Right now, art is an economic model. The proof of that is how almost essential art fairs have become. One of the assumptions there is that everything the artist does can be hung on a temporary wall with temporary patching and in temporary lighting, which is bizarre. And the more and more influential this becomes, the less it has anything to do with art. I don’t fit inside that model.
What is the nature of the game we’re in? Malevich said, No, it’s not “I think, therefore I am”—I feel, and therefore I think, and therefore, I am. And that is the name of the game. The brain is not in a bell jar, it’s in a body. All feelings count. Instead of being an artist playing to the concept of art being in a bubble, I left the studio, and I said I’d go anywhere for anyone. That’s essentially what a conditional art is. You don’t make anything until there’s some place or some situation or some thing that you’re going to examine. You start out where you don’t have a plan or an activity, then you go from there. You find that emotional tension. That’s a whole process of actually exercising the other side of what human beings are. We’re an incredible machine.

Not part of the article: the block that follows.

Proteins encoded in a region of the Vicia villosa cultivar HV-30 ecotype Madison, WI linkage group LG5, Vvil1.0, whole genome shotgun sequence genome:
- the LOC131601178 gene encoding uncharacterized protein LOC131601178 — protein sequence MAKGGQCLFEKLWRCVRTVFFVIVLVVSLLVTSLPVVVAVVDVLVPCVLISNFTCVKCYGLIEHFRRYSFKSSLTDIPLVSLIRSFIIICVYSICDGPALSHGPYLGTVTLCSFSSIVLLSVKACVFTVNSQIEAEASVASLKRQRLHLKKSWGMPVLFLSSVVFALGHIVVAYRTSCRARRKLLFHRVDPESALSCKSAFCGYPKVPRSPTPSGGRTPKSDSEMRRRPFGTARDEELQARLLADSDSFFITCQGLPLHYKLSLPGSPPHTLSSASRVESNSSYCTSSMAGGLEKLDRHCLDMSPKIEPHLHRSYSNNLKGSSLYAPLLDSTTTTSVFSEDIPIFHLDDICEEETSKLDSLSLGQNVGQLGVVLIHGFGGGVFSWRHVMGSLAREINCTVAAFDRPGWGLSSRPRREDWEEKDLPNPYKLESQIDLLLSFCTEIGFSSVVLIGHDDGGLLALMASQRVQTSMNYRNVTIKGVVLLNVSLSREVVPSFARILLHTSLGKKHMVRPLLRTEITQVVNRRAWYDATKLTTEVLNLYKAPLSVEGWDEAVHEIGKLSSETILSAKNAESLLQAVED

Wangechi Mutu, Throw (detail), 2016, paper, ink, dimensions variable.
Wangechi Mutu is a Kenyan-born, New York–based multimedia artist. Her work is currently featured in the group exhibition “Blackness in Abstraction,” which is curated by Adrienne Edwards and will be on view at Pace Gallery in New York through August 19, 2016. Here, Mutu discusses Throw, 2016, the site-specific action painting, made of black ink and pulp from magazine pages, that she produced for the show.